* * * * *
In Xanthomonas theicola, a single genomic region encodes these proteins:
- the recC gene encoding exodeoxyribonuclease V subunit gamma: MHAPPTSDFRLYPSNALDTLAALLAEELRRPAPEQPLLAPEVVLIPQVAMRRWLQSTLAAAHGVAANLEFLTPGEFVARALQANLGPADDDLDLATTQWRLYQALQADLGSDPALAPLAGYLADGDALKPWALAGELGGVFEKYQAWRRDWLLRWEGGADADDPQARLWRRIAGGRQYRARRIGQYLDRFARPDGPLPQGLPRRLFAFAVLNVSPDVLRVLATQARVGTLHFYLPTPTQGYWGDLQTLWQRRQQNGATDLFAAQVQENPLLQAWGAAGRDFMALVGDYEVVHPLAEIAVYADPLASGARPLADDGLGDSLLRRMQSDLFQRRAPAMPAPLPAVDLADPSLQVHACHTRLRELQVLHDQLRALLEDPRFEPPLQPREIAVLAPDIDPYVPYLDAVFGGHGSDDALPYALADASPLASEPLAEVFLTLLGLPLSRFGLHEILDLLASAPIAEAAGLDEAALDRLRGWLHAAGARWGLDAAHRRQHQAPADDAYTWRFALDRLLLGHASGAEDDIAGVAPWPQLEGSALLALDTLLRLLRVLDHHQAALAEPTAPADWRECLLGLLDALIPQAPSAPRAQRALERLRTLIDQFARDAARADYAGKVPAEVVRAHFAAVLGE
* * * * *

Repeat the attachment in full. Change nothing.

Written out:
In Xanthomonas theicola, a single genomic region encodes these proteins:
- the recC gene encoding exodeoxyribonuclease V subunit gamma: MHAPPTSDFRLYPSNALDTLAALLAEELRRPAPEQPLLAPEVVLIPQVAMRRWLQSTLAAAHGVAANLEFLTPGEFVARALQANLGPADDDLDLATTQWRLYQALQADLGSDPALAPLAGYLADGDALKPWALAGELGGVFEKYQAWRRDWLLRWEGGADADDPQARLWRRIAGGRQYRARRIGQYLDRFARPDGPLPQGLPRRLFAFAVLNVSPDVLRVLATQARVGTLHFYLPTPTQGYWGDLQTLWQRRQQNGATDLFAAQVQENPLLQAWGAAGRDFMALVGDYEVVHPLAEIAVYADPLASGARPLADDGLGDSLLRRMQSDLFQRRAPAMPAPLPAVDLADPSLQVHACHTRLRELQVLHDQLRALLEDPRFEPPLQPREIAVLAPDIDPYVPYLDAVFGGHGSDDALPYALADASPLASEPLAEVFLTLLGLPLSRFGLHEILDLLASAPIAEAAGLDEAALDRLRGWLHAAGARWGLDAAHRRQHQAPADDAYTWRFALDRLLLGHASGAEDDIAGVAPWPQLEGSALLALDTLLRLLRVLDHHQAALAEPTAPADWRECLLGLLDALIPQAPSAPRAQRALERLRTLIDQFARDAARADYAGKVPAEVVRAHFAAVLGE